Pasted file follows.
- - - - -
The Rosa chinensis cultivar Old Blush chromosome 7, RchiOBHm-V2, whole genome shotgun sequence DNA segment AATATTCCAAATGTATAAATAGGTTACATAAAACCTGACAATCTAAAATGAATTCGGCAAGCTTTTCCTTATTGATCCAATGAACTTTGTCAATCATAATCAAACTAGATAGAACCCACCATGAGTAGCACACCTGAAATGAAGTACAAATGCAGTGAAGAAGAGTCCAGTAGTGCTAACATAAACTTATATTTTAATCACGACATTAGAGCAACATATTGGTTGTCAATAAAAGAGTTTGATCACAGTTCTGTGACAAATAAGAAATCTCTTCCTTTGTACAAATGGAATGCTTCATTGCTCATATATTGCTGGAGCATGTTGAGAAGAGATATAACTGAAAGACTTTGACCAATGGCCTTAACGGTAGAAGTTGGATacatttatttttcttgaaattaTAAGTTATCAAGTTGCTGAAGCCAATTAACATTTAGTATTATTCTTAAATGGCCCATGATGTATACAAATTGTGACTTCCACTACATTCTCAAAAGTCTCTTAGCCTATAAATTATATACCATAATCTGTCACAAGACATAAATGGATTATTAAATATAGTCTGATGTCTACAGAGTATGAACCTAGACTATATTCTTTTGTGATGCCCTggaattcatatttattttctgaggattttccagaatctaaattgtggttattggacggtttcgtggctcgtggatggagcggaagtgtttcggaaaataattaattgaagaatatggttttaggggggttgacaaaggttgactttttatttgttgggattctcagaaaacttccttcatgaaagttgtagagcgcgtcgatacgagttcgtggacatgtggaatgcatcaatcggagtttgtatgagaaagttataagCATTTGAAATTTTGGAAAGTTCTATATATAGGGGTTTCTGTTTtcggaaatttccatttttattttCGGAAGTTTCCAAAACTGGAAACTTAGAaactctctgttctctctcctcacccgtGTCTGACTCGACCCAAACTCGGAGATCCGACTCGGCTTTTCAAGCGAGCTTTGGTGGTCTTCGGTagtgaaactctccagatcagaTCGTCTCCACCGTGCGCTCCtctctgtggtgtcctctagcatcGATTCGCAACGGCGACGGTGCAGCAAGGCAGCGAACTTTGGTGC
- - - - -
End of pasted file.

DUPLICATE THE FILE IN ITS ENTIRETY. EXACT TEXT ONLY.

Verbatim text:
The Rosa chinensis cultivar Old Blush chromosome 7, RchiOBHm-V2, whole genome shotgun sequence DNA segment AATATTCCAAATGTATAAATAGGTTACATAAAACCTGACAATCTAAAATGAATTCGGCAAGCTTTTCCTTATTGATCCAATGAACTTTGTCAATCATAATCAAACTAGATAGAACCCACCATGAGTAGCACACCTGAAATGAAGTACAAATGCAGTGAAGAAGAGTCCAGTAGTGCTAACATAAACTTATATTTTAATCACGACATTAGAGCAACATATTGGTTGTCAATAAAAGAGTTTGATCACAGTTCTGTGACAAATAAGAAATCTCTTCCTTTGTACAAATGGAATGCTTCATTGCTCATATATTGCTGGAGCATGTTGAGAAGAGATATAACTGAAAGACTTTGACCAATGGCCTTAACGGTAGAAGTTGGATacatttatttttcttgaaattaTAAGTTATCAAGTTGCTGAAGCCAATTAACATTTAGTATTATTCTTAAATGGCCCATGATGTATACAAATTGTGACTTCCACTACATTCTCAAAAGTCTCTTAGCCTATAAATTATATACCATAATCTGTCACAAGACATAAATGGATTATTAAATATAGTCTGATGTCTACAGAGTATGAACCTAGACTATATTCTTTTGTGATGCCCTggaattcatatttattttctgaggattttccagaatctaaattgtggttattggacggtttcgtggctcgtggatggagcggaagtgtttcggaaaataattaattgaagaatatggttttaggggggttgacaaaggttgactttttatttgttgggattctcagaaaacttccttcatgaaagttgtagagcgcgtcgatacgagttcgtggacatgtggaatgcatcaatcggagtttgtatgagaaagttataagCATTTGAAATTTTGGAAAGTTCTATATATAGGGGTTTCTGTTTtcggaaatttccatttttattttCGGAAGTTTCCAAAACTGGAAACTTAGAaactctctgttctctctcctcacccgtGTCTGACTCGACCCAAACTCGGAGATCCGACTCGGCTTTTCAAGCGAGCTTTGGTGGTCTTCGGTagtgaaactctccagatcagaTCGTCTCCACCGTGCGCTCCtctctgtggtgtcctctagcatcGATTCGCAACGGCGACGGTGCAGCAAGGCAGCGAACTTTGGTGC